In fact, research shows people eat at least 100 MORE calories than they burn off after performing cardio.
Now here’s the REAL scary part.
Did you know that chronic cardio and jogging could even damage your heart[4]?
Sounds crazy, but your heart is a muscle and when it’s overworked with old-school cardio it can do more harm than good.
Whether it’s toning classes, yoga , 5k races, Pilates, or “core training” – all these things are “healthy” for you, but they’ll never flatten your belly or release the hormones that keep you young and burn off stubborn fat.
It doesn’t matter how old you are, or what your current condition is, or what limitations you have – unless you learn to apply proper intensity on YOUR body, you’ll NEVER see your belly get flatter or slow the aging process.
We are not saying you should go all-out and risk injury, but learning to push yourself for short, hard bursts is by far the most efficient and effective way to force your body to release fat burning hormones.

Research refs – efficient exercise for Fatloss

1. Eur J Appl Physiol. 2003 Jan; 88(4-5):480-4.

2. Skoluda, N., Dettenborn, L., et al. Elevated Hair Cortisol Concentrations in Endurance Athletes. Psychoneuroendocrinology. September 2011.
3. Sonneville, K.R., et al. (2008) International Journal of Obesity. 32, S19-S27.

 . Cakir-Atabek, H., Demir, S., Pinarbassili, R., Bunduz, N. Effects of Different Resistance Training Intensity on Indices of Oxidative Stress. Journal of Strength and Conditioning Research. September 2010. 24(9), 2491-2498.
5. J Clin Endocrinol Metab. 1992 Jul;75(1):157-62. Effect of low and high intensity exercise on circulating growth hormone in men. authors: Felsing NE1, Brasel JA, Cooper DM.
6. R. Bahr and O.M. Sejersted, “Effect of Intensity on Excess Postexercise O2 Consumption,” Metabolism 40.8 (1991) : 836-841.
6. C. Bass, “Forget the Fat-Burn Zone: High Intensity Aerobics Amazingly Effective,” Clarence and Carol Bass, http://www.cbass.com, 1997.
6. J. Smith and L. McNaughton, “The Effects of Intensity of Exercise and Excess Post-Exercise Oxygen Consumption and Energy Expenditure in Moderately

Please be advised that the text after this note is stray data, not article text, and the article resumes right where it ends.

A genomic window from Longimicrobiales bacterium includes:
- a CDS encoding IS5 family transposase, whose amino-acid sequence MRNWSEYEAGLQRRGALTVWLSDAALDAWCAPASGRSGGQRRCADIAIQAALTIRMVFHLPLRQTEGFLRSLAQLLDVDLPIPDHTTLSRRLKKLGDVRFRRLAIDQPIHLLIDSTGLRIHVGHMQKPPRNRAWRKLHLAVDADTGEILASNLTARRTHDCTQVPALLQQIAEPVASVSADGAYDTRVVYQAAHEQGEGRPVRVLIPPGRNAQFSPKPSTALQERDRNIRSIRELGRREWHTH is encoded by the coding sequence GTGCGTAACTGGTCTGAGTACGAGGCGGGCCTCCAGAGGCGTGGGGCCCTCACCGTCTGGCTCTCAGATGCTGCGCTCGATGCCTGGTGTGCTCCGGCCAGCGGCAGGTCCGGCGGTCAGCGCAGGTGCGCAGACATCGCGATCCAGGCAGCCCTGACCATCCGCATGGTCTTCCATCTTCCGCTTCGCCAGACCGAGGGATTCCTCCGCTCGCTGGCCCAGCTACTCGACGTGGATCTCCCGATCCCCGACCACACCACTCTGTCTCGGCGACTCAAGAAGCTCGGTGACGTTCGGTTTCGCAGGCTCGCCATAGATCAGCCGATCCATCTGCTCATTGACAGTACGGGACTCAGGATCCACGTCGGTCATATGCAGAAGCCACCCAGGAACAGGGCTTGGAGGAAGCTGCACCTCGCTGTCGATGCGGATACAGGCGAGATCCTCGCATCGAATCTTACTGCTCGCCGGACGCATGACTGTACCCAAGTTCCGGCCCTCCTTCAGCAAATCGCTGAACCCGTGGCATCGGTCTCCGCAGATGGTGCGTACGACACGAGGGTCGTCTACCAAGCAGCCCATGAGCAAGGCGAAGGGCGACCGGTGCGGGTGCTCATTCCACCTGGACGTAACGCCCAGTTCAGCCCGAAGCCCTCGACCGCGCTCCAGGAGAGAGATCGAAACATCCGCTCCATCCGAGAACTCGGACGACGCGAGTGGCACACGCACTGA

Trained Men and Women,” Eur. J. Appl. Physiol. 67 (1993) : 420-425..
6. I. Tabata, et al., “Effects of Moderate-Intensity Endurance and High-Intensity Intermittent Training on Anaerobic Capacity and VO2max,” Med. Sci. Sports Exerc. 28.10 (1996) : 1327-1330.
6. I. Tabata, et al., “Metabolic Profile of High-Intensity Intermittent Exercises,” Med. Sci. Sports Exerc. 29.3 (1997) : 390-395.
6. 2011 study conducted by the American College of Sport Medicine. 

4/10 Top Reasons to Drop Cardio for HIIT

4/10 Improved Vo2 Max

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VO2 max is your body’s max capacity to transport and use oxygen during exercise. It is a great measure of physical fitness.
Generally speaking, the higher your VO2 max, the better your fitness level. A higher VO2 max also means that you can exercise at greater intensities for longer periods of time.
The good news is that doing HIIT will result in significant improvements in VO2 max [4]

This improvement can be achieved whether you are a beginner exerciser or an advanced athlete.

I have keen runners (not joggers) that were worried that if they swapped their daily miles for Smart HIIT with me their speed would drop off – they have found they are able to run less often – saving their joints – and still improve performance in terms of overall speed and distance but sprint finish in races.

They also find that they feel motivated and fresh when they do run! Result.

Like this post? Please follow the blog. Thanks. Jax

Reference Study [4]
J Strength Cond Res. 2012 Jan;26(1):138-45. doi: 10.1519/JSC.0b013e318218dd77.
Effect of high-intensity interval training on cardiovascular function, VO2max, and muscular force.
Astorino TA, Allen RP, Roberson DW, Jurancich M.
Source
Department of Kinesiology, California State University, San Marcos, California, USA. astorino@csusm.edu
Abstract